the like, their homologues and analogues. Al
divinyl ether, diallyl ether, dimethallyl ether, ‘ though the above organo-metallic or metallo-hy
" methallyl halides,
and the like.
.
Other ex
and the like;
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drocarbon compounds cover substances in which
A particularly suitable group of organic com 65 a carbon atom of the organic radical is united
pounds’ which may be reacted with mercaptans
directly to a metal'at m of the fourth group
or hydrogen sul?de via abnormal addition com
of the periodic table, it is to be understood‘ that
prises the compounds, and particularly the hy
organo-metallic compounds containing metals of
drocarbons, in which the unsaturated linkage is
other groups are also suitable catalysts. Thus,
in terminal or alpha position. Also,v aliphatic 1o dimethyl cadmium, dipropyl cadmium, diethyl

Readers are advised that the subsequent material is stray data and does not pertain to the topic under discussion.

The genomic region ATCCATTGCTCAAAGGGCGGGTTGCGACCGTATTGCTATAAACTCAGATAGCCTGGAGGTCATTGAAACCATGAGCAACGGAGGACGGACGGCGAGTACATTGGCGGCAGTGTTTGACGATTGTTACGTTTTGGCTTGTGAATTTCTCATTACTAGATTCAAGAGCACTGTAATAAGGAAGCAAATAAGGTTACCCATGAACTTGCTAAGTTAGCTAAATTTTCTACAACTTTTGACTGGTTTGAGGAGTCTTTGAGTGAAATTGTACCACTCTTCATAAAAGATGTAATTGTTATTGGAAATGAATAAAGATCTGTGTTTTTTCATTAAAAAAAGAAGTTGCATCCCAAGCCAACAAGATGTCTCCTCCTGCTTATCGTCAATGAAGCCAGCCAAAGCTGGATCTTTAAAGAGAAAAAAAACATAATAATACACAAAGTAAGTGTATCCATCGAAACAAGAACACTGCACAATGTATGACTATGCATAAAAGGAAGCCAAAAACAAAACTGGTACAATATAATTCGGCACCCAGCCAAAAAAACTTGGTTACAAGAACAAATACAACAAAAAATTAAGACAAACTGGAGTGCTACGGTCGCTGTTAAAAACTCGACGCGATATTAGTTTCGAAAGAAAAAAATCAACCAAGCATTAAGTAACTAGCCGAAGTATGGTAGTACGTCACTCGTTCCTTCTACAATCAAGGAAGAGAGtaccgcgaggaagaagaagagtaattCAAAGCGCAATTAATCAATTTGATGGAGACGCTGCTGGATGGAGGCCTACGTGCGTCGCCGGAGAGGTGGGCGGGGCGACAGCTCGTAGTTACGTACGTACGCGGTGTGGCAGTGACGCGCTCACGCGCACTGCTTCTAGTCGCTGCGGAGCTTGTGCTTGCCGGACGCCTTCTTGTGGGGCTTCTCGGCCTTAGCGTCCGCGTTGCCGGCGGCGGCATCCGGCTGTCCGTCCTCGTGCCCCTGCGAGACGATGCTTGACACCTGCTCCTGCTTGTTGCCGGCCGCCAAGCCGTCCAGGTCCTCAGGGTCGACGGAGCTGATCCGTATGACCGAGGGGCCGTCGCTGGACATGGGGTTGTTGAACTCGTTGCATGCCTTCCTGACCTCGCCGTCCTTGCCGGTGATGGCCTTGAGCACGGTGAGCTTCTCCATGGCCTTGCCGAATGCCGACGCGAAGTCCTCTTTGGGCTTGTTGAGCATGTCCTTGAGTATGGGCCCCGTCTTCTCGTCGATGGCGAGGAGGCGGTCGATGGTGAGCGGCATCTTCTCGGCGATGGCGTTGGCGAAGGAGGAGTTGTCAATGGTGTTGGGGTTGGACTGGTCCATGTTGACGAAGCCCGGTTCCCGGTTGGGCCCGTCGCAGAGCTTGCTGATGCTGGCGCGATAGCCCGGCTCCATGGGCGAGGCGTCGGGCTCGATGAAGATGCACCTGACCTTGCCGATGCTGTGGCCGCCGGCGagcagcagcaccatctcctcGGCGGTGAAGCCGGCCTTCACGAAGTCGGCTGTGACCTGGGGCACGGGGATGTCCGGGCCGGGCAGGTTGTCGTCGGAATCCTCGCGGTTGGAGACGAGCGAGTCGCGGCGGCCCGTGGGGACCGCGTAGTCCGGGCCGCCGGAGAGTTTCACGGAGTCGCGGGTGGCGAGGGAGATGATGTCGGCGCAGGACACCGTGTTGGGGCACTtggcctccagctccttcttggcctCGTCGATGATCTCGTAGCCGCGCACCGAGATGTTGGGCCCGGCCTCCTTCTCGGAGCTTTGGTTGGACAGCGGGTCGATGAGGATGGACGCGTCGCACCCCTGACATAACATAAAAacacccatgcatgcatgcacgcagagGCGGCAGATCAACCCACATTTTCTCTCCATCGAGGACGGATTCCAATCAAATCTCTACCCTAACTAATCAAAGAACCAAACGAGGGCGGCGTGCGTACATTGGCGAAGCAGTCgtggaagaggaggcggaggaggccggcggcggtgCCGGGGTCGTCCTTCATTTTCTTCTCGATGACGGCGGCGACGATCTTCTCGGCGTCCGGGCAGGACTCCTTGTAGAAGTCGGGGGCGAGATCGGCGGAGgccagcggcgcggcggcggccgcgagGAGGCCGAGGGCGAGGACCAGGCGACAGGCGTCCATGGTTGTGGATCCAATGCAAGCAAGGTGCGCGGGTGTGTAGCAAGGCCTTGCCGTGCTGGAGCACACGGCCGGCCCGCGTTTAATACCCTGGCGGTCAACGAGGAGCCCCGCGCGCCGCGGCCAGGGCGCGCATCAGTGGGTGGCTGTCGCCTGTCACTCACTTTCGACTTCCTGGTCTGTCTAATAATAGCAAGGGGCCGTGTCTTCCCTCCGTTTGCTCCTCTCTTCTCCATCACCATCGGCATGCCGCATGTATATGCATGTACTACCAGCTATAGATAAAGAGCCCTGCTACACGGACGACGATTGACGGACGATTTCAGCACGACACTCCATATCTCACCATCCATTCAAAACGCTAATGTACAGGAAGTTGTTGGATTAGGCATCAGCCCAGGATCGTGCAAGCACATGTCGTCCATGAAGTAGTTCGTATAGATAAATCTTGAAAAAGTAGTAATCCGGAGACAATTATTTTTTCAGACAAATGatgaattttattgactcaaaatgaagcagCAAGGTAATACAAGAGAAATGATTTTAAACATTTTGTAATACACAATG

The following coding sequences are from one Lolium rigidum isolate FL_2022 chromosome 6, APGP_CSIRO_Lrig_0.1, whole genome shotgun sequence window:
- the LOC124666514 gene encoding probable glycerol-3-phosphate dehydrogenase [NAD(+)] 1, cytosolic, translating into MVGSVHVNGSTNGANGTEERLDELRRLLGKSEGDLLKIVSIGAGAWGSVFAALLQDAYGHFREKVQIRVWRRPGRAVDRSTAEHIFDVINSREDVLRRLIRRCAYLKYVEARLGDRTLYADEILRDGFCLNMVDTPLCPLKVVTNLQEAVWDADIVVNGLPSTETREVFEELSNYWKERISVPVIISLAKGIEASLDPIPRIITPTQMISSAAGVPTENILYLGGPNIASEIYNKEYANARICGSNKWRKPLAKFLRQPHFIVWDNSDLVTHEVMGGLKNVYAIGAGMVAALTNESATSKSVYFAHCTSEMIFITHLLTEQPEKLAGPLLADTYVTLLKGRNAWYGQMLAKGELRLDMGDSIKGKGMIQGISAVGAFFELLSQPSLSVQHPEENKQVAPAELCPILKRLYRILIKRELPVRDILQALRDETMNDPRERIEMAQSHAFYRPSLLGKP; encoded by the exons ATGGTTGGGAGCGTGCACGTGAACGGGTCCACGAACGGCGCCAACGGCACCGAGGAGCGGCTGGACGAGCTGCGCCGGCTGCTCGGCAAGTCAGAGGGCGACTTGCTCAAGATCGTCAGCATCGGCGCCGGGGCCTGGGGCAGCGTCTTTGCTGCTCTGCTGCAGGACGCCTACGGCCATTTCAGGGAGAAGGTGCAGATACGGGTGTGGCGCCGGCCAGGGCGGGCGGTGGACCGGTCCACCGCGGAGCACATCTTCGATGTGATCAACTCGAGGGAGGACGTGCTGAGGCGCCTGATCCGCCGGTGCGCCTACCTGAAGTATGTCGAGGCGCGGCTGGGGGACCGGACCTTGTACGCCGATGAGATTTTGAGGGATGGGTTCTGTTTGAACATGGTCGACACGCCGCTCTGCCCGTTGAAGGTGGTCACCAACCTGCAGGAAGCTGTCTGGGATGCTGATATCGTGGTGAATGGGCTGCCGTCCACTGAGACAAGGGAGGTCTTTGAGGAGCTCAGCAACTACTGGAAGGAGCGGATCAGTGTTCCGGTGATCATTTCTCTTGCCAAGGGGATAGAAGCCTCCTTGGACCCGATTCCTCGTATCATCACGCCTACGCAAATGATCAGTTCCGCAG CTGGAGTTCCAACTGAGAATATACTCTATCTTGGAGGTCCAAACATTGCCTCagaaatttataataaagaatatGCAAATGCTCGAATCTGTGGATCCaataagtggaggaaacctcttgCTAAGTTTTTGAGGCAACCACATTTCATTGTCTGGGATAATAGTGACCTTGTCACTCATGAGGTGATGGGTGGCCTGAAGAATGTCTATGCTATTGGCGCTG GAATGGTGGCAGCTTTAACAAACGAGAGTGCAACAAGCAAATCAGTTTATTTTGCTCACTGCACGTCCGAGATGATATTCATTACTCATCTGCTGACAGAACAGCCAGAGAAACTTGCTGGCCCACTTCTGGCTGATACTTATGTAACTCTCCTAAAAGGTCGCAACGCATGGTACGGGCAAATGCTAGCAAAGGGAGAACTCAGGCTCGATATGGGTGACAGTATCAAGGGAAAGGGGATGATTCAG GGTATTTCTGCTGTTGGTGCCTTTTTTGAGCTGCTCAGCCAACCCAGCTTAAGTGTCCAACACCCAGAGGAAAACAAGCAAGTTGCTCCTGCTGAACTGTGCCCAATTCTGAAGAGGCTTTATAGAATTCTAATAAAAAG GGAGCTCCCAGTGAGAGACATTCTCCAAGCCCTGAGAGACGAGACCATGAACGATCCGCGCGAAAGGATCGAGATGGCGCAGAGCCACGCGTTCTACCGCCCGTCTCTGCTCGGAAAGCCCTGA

hydrocarbons and their'various-substituted de
mercury, trimethyl lanthalum, trimethyl Ibis?
rivatives, e. g. halosubstituted derivatives, con
muth, triphenyl bismuth, tetraphenyl. chromiumy.
taining unsaturated linkages both in alpha ‘and
hexaphenyl disilane, and similar compounds may
- omega positions (1. e. terminal pdsitions), may
be employed ‘as the catalysts which will cause
be readily reacted with the above-outlined com-I 78 the abnormal addition of mercaptans or hydrogen
' 2,411,961.
.
sul?de to unsaturated organic compounds. In
fact, a description and discussion of organe
action vessel was then sealed and illuminated for
a period of about six minutes by radiations ema
metallic compounds (suitable as such promoting
agents) may be found in ‘,‘Organlc Chemistry.—
An Advanced Treatise," by H. Gilman and others,
second edition, volume I, pages 489 to. 590.
The abnormal addition reaction between the
de?ned compounds according to the process of
An analysis of the contents from the reactor
showed that only about 4% of thepropylene re
nating from a mercury quartz lamp. The reactor
was maintained at a temperature of about 0° C.
acted.
’
"
Example I!
the present invention may be e?ectedin the vapor
The experiment described inExample I was
or liquid phase, or in a two-phase liquid—vapor 10
repeated.
However, prior to the' sealing of the
- system. Since the abnormal addition reaction
reactor, tetraethyl lead was added in such an